>> he's not kidding. meet walker supporter oriana paul. a former dog walker in sheboygan, she's now a volunteer. and that comes at a price. >> i was walking down the street taking videos of both sides, and a woman came out of the crowd and whacked me with her sign. >> she posted it on youtube. >> i've never seen anything like it in my life. >> her car has been spit on and keyed. she says it's no doubt because of her signs. >> where is the civility? why can't we be applicabl amica differing opinions. >> wayne is on the other side of the battle. an english professor in wis con sin's milwaukee, he takes the brunt of the education cuts. he and his wife came up with a constructive way to get their
message out after dark. dozens get together on overpasses with illuminated signs that he built in his basement. on this particular evening, the group chose a bridge over the baseball stadium just as a game let out. >> my mom says i'm not allowed to say that sort of stuff. >> paul has seen the same kind of attacks as oriana paul. >> i was personally attacked and my camera was stripped from my hands, and i was knocked down. >> neither one of these activisted will be amended once tuesday comes. >> we need a lot of healing. . it's so divided, and regardless of who wins on tuesday, it will still be divided. >> it's not going away any time soon. >> so chris, what are like the
tea party doing this weekend to get their vote out to people on tuesday. >> well, the tea party express and another tea party-related group, americans with prosperity, have been doing a couple bus tours here this week in wisconsin, and their message really has been that governor wau walker's policies has worth. they're knocking on doors, making phone calls. they really feel this could come down to just a thousand few voters who are undecided. >> all the others say, hey, he's in the lead. appreciate it, chris. and of course it is the economy that matters most. may was the worst month in two years for the stock market, and frid friday. and what a week.
and thank you for joining us. i specifically wanted someone to come on and give us fact, not idealogy. i'm glad you're going to do that. how are these economic numbers related? for example, is a falling market affecting consumer confidence? can you connect those dots for us? >> oh, yes, certainly it is. i think that the market conditions late this last week were really pretty horrific. but they represent sort of a culmination of a growing anxiety among investors. most investors are ordinary people just like you and i are even if they're working for investment firms. i've met hundreds of them over the years. and i think a lot of it started with the failed facebook ipo. that was sort of held out among institutional investors as something that could maybe bring confidence back to the marketplace and get individual investors excited and confident in the market again and starting to make decisions, young people entering the work force, putting their 401(k) into the equities markets in the u.s.
it failed utterly in that regard. notwithstanding the percentage drop and the value of facebook, just the fact that it felt like a complete failure, and particularly a failure for individual investors. that started the ball rolling down the hill and the unemployment numbers didn't make it any better. >> and it's still being investigated. i don't know exactly what happened with the initial offering with the ipo. and it's about consumer confidence, but it's also about confidence in businesses. businesses have money they're holding onto, they're not spending it, they're not hiring people because they're not confident. >> right. >> what about this malaise factor? it brought down jimmy carter in 1979 when he was a democratic president looking to be reelected in a bad economy. this is how he presented to the american people. >> it is a crisis of confidence. it is a confidence that strikes at the very heart and soul and spirit of our national will. we can see this crisis, and the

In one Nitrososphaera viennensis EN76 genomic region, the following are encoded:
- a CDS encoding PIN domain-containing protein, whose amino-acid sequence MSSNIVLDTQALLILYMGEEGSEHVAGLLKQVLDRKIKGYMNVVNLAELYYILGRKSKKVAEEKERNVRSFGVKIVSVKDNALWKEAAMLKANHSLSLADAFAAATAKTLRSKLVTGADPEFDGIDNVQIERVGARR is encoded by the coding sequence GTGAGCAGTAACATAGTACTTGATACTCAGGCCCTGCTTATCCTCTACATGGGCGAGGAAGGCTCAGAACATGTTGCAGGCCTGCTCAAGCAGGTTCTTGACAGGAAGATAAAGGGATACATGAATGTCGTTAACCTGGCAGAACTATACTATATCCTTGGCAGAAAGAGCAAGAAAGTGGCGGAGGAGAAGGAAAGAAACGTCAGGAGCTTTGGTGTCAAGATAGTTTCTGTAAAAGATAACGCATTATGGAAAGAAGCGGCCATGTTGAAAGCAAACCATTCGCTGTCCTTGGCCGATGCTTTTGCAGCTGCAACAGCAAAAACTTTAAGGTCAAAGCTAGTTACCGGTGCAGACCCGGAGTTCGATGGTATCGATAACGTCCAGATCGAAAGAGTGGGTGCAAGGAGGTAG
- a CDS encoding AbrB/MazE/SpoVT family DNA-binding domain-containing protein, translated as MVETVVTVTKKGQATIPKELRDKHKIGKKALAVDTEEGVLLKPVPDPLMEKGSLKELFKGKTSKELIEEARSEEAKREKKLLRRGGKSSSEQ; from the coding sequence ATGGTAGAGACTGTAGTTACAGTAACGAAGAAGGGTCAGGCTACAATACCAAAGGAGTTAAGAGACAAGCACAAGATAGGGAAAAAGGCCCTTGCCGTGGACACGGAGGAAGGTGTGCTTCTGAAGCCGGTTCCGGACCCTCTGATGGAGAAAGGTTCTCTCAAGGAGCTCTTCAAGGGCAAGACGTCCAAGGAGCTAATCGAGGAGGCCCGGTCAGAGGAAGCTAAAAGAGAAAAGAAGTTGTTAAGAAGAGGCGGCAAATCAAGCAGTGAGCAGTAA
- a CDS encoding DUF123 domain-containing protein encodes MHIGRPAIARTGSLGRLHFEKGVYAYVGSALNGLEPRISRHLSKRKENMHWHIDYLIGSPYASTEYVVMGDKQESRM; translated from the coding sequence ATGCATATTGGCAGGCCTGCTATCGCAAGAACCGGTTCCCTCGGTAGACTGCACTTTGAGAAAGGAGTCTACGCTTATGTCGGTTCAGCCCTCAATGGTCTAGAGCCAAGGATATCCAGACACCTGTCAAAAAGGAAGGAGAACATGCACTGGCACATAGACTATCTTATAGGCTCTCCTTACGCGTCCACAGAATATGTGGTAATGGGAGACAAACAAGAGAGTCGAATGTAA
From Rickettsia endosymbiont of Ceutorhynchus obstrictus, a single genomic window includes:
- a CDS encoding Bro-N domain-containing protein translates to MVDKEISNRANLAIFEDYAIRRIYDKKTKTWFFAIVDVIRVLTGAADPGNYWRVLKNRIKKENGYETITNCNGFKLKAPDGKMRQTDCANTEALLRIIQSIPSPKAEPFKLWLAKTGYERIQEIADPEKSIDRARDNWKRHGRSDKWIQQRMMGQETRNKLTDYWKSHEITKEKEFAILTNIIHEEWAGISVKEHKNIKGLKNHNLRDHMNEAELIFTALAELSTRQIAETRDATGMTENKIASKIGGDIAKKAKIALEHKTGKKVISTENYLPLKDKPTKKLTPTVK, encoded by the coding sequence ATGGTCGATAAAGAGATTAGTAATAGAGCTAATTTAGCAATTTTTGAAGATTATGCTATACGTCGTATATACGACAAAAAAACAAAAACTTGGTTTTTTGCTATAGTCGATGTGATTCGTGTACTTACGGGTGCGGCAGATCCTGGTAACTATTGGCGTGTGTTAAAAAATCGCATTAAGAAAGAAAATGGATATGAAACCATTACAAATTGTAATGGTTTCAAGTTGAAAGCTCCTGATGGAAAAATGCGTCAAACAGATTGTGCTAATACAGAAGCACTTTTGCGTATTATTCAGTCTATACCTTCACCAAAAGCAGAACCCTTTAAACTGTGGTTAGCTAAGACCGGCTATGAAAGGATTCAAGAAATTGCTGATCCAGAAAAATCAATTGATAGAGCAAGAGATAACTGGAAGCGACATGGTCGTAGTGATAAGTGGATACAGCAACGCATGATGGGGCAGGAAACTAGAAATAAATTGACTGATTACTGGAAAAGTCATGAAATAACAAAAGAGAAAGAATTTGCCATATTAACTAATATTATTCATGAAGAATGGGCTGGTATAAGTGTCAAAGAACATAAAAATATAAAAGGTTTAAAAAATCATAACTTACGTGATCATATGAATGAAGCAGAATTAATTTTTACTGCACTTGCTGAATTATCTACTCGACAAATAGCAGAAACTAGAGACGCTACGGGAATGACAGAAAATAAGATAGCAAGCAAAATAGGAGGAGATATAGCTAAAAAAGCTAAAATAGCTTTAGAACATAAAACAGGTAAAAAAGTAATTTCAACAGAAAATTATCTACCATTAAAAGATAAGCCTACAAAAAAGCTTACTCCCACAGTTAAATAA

growing doubt about the meaning of our own lives and a loss of unity and purpose for our nation. >> so, ann, it is obvious that president obama is a more gifted speaker than jimmy carter, but does the current president face a similar economic puzzle, and more importantly, does president obama have the tools to do anything about it? >> well, i do think that there are some tools, but i think the malaise that we feel is much more a global malaise perhaps even more than it was back then. >> can you say that -- again, i think that's very important. >> i think the malaise we feel now is much, much more global than it was when he made that speech. china is becoming a completely different country than it was 10 or even 5 years ago when it was
consuming a lot of growth here in the united states. we didn't even mention europe. europe practically boiled over its teapot, political issues globally that the united states is only so capable of expecting, and in many ways, we received the impact of those blows. >> so this is a whole different ball game than the sort of confidence or the lack of confidence faced back in 1979 and 1980. >> right. >> we're going to have to run, i'm running out of time, but should we brace for a bad stock market, more volatility in the coming week. >> they can borrow it at but i do think we're going to see a lot of volatility and a lot.